Navigating Privacy

Navigating Privacy

When we first join rope and kink spaces, we often feel very nervous. We don’t know what to expect nor how the people we meet may respond to us. We seek validation and acceptance of who we are, and perhaps people to play with. We often want to learn about the lifestyle and issues around safety and consent. Though, the biggest concern most people have is around privacy.

  • We don’t want the world to know what is private to us.
  • We fear the wrong people finding out about our kinks.
  • We don’t want to be outed, risking our family relationships and careers.
  • We need to protect ourselves from legal problems if we live in conservative areas.
  • And, we don’t want to meet abusive people that may use our private information as blackmail.

Equally, when an event organiser wants to hold an event or a space/discussion on an online platform, they need to respect the privacy needs of their attendees. This can be really difficult to navigate. Most people want to be completely untraceable to their everyday lives. But event hosts need to vet their attendees to protect other attendees from potentially dangerous people, and have to cooperate with any law enforcement investigations.

Here are some tips on how to navigate the delicate balance:

  1. Use a scene name rather than your legal names. This is very common practice.
  2. Event organisers can either request both names and reassure that only the scene name will be used at the event and in correspondence. Or just their scene name, but have a way to contact them should an issue arise. Some events have an open door policy, letting anyone in, so think how comfortable you are with that.
  3. Events and spaces should have a privacy policy that people can access easily. This should include if/how information is gathered and stored, and how privacy is managed at events.
  4. Any registers you keep of attendance must only contains the information the attendee is happy to be kept on that register. Explain this explicitly in communications to do with the event.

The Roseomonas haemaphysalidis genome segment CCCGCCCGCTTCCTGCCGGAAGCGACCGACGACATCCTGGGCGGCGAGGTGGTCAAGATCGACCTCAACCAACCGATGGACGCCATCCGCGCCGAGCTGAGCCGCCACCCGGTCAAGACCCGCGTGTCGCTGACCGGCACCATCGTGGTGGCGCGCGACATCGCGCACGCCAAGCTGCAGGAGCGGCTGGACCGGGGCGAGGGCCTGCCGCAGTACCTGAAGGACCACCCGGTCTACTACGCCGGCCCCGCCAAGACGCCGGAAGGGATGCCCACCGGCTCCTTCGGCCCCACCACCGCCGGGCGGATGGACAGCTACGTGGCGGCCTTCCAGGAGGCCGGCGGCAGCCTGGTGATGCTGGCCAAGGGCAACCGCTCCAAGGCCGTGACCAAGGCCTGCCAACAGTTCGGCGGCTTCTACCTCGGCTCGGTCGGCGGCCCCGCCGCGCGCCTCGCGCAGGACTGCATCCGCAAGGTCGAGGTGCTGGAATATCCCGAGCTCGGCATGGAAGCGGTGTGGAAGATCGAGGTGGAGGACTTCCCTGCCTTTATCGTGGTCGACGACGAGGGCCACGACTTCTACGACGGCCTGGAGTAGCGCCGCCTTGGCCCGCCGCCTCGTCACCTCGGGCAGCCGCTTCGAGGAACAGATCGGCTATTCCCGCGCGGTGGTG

5. Only hold kink and sex based events in venues with a licence or explicit consent/consent from the owners to do so (depending on your local laws). Do not hide the nature of your event to the venue owners. This applies to online platforms, too, in the sense that you must stick to the Terms of Use .
  6. Create a Google or similar account to that scene name and/or event. This will help prevent content from your private kink life appearing in your work or vanilla life emails or cloud areas. Keeping these as separate as possible is a good idea.
  7. Keep any rope/adult/kink physical and electronic equipment out of reach from children and in a secure location.
  8. Do not share any information about events to other people that will not understand the lifestyle. They may take that information and use it for their own gain, or worse “out” the event and attendees in a bid to get it closed.
  9. Do not invite people into spaces without the express permission of the event organisers. A lot of events are members only, requiring registration and vetting. Read the rules of the event/online space.
  10. Do not ask personal questions to the people you do meet. There may be various reasons why they can’t tell you where they live or what work they do, etc.
  11. Remember that what we do can be seen as illegal in some areas. Not all prosecuters will factor in consent, even if its recorded. In fact, written consent can be seen as premeditated and coercive abuse. Be familiar with your local laws and find ways to practice rope/kink within the law.
  12. Think about content you post on social media. Is your face visible? Any distinctive marks or tattoos? Anything in the background that might give you away? Use can use photo editing apps yo pixlate or blur parts of the photo.
  13. If you are worried, use friends/follower only options on your social media to limit who can see what you post.
  14. Be mindful that posts can be screenshot and that image, video or text can be used elsewhere. Not everyone seeks consent to do that, sadly.
  15. Restrict inbox features if/where you can, so only the people you want can contact you.
  16. Use any block and report functions if you experience any unwanted messages or comments on your posts. Or whatever you feel is necessary to feel you have the privacy you want.
  17. Remember you don’t have to share any information with other people you font want to. We might feel a little pressure to do so when we meet someone we like, but a respectful person would not push for private information.

At the end of the day, you are responsible for your own privacy, so be careful and aware of where you are going and what might happen to your personal information. I hope those tips help….

Can you think of any other tips that might help?

Dea Nexa (my scene/artist name!)

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